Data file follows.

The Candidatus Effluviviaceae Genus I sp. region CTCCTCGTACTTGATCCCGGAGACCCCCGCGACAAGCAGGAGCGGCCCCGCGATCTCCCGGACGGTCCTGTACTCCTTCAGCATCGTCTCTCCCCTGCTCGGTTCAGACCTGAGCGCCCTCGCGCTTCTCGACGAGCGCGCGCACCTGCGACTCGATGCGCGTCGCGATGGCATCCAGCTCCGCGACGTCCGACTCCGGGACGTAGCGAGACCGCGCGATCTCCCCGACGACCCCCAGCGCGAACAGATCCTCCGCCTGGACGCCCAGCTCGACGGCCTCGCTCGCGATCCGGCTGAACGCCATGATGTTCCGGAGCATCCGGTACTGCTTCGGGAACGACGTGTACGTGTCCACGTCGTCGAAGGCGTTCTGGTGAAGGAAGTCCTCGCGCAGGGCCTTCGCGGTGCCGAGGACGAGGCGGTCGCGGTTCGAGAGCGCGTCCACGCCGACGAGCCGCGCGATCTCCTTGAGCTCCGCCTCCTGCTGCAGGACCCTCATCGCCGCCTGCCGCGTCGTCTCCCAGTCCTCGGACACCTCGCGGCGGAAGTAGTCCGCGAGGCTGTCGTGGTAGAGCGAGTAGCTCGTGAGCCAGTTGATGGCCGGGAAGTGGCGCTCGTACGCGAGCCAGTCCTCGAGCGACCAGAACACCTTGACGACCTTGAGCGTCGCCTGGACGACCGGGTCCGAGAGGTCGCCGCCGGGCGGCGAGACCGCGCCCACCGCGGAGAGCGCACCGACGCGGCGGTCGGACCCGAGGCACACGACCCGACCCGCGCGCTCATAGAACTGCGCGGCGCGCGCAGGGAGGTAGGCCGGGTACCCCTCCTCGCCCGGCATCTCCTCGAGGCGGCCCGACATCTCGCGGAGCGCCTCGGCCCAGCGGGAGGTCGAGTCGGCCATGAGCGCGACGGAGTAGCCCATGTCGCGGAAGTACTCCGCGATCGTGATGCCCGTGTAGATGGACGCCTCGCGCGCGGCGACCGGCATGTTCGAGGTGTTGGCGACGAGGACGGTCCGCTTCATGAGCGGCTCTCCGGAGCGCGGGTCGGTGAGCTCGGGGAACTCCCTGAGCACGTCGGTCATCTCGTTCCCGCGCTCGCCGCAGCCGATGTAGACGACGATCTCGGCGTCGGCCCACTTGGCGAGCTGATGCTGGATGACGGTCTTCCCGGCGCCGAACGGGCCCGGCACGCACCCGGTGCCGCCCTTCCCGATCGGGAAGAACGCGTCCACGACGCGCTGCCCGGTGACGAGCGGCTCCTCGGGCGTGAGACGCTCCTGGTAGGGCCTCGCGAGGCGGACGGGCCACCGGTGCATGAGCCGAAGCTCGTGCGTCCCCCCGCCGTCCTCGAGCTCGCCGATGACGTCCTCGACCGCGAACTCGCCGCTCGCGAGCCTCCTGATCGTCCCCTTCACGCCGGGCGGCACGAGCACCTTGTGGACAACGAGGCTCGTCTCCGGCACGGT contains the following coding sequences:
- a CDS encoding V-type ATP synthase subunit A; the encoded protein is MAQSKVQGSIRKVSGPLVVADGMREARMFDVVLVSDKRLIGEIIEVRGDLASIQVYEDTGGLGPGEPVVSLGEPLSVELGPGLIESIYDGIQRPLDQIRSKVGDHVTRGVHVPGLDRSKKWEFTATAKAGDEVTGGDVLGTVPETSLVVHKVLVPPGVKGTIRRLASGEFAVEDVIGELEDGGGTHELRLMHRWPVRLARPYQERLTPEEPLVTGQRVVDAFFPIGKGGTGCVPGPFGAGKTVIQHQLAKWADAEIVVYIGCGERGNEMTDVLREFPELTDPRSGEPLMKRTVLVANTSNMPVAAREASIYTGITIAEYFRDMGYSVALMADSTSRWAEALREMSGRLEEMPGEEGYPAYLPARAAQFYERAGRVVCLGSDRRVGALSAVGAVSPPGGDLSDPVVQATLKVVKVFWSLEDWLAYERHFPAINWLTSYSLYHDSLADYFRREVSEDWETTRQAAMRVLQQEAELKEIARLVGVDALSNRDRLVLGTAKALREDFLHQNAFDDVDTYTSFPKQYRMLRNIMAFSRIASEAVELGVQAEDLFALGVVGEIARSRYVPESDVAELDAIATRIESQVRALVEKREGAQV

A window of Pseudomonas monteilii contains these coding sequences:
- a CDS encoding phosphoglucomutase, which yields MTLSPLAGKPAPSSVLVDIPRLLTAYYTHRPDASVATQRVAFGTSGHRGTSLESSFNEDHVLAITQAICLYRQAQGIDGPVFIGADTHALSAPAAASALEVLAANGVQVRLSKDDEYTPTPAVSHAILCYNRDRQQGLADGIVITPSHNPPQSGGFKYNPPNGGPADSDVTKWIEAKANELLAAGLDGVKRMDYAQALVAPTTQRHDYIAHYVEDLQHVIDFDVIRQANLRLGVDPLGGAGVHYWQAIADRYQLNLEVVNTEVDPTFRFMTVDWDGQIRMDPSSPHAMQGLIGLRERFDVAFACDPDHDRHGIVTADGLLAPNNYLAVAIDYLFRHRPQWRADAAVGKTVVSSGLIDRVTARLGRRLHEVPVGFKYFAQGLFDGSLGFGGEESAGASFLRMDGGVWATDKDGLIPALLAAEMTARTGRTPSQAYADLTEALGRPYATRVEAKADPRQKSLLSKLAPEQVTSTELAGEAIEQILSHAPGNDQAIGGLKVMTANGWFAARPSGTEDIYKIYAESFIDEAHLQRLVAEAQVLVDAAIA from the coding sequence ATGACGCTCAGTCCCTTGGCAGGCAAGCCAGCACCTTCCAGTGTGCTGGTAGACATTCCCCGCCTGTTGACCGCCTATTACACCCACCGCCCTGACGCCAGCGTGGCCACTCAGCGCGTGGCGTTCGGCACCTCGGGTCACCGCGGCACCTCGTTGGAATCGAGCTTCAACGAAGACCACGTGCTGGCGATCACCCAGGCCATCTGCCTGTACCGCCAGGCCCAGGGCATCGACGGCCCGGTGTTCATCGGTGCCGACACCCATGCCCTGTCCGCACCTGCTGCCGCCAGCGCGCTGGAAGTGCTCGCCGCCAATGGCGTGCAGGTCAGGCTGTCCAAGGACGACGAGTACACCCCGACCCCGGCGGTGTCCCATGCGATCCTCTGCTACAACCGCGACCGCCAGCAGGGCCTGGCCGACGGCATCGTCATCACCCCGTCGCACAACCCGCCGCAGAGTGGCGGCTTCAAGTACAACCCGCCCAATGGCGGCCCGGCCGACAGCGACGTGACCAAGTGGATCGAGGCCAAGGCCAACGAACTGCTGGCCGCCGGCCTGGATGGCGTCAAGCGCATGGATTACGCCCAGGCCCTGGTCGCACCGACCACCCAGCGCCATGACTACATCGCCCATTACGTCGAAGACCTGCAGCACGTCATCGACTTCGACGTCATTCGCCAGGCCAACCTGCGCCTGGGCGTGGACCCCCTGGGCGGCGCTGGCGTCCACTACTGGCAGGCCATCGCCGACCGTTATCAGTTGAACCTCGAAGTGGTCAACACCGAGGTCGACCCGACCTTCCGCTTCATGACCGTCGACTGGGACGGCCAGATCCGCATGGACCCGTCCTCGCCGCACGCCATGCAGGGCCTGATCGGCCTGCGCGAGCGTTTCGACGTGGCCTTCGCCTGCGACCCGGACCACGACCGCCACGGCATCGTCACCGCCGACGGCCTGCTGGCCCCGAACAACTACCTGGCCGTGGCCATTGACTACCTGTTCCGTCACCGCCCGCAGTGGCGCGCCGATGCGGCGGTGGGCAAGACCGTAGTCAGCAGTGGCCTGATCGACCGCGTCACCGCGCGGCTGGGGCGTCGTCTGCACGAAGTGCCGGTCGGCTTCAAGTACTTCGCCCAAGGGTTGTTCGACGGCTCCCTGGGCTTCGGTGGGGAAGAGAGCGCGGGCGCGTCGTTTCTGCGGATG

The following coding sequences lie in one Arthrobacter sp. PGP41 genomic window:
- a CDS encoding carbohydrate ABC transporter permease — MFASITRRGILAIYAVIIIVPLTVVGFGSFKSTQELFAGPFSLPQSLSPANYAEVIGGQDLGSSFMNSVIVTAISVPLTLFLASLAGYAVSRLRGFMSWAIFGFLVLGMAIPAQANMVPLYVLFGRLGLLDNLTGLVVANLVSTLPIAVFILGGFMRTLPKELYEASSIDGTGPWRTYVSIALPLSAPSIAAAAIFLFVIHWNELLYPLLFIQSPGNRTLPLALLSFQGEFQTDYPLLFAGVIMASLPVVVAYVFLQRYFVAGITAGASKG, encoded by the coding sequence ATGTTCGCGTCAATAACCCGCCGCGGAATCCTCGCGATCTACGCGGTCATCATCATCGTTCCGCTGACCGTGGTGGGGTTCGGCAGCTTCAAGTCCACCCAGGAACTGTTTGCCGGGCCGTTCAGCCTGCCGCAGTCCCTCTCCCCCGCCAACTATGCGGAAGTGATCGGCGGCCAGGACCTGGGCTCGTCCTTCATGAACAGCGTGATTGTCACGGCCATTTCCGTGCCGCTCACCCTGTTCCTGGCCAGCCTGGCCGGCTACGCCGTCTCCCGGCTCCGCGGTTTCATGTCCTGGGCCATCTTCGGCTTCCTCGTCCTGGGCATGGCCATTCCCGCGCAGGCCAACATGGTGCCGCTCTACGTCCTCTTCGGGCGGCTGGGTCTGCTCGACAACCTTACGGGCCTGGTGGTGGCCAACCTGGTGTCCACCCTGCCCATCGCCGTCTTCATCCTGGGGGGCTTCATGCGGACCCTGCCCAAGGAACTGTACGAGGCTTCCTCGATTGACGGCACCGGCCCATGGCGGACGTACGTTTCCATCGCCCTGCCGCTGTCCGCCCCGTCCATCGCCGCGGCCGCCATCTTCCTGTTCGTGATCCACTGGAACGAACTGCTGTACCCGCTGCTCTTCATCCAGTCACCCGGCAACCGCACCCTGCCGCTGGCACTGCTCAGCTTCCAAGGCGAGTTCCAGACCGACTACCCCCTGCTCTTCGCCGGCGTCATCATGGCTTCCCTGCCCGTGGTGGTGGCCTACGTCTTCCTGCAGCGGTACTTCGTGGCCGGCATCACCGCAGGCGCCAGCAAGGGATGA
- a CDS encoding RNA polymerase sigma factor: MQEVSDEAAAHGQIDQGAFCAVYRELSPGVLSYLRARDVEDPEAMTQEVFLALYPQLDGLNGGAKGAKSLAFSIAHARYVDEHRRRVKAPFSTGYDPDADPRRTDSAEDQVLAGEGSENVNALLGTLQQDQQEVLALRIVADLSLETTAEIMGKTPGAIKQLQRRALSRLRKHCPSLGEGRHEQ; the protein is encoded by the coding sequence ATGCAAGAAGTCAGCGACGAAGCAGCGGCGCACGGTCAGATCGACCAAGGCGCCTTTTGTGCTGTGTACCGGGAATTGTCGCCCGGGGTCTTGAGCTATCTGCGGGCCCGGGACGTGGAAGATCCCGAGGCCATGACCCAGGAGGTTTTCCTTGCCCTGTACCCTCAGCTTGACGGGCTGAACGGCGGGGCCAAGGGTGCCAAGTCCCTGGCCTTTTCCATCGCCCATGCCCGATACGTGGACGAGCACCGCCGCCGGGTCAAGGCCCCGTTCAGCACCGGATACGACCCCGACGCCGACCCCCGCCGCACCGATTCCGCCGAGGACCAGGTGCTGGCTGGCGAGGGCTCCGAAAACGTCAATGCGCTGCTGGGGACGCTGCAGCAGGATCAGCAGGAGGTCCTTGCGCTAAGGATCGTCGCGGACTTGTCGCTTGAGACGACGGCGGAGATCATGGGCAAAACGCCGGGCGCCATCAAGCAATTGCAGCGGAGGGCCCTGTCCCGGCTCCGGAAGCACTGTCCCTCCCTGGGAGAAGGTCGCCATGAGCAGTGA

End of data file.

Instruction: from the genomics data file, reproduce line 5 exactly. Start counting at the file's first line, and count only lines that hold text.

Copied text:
The following coding sequences lie in one Arthrobacter sp. PGP41 genomic window: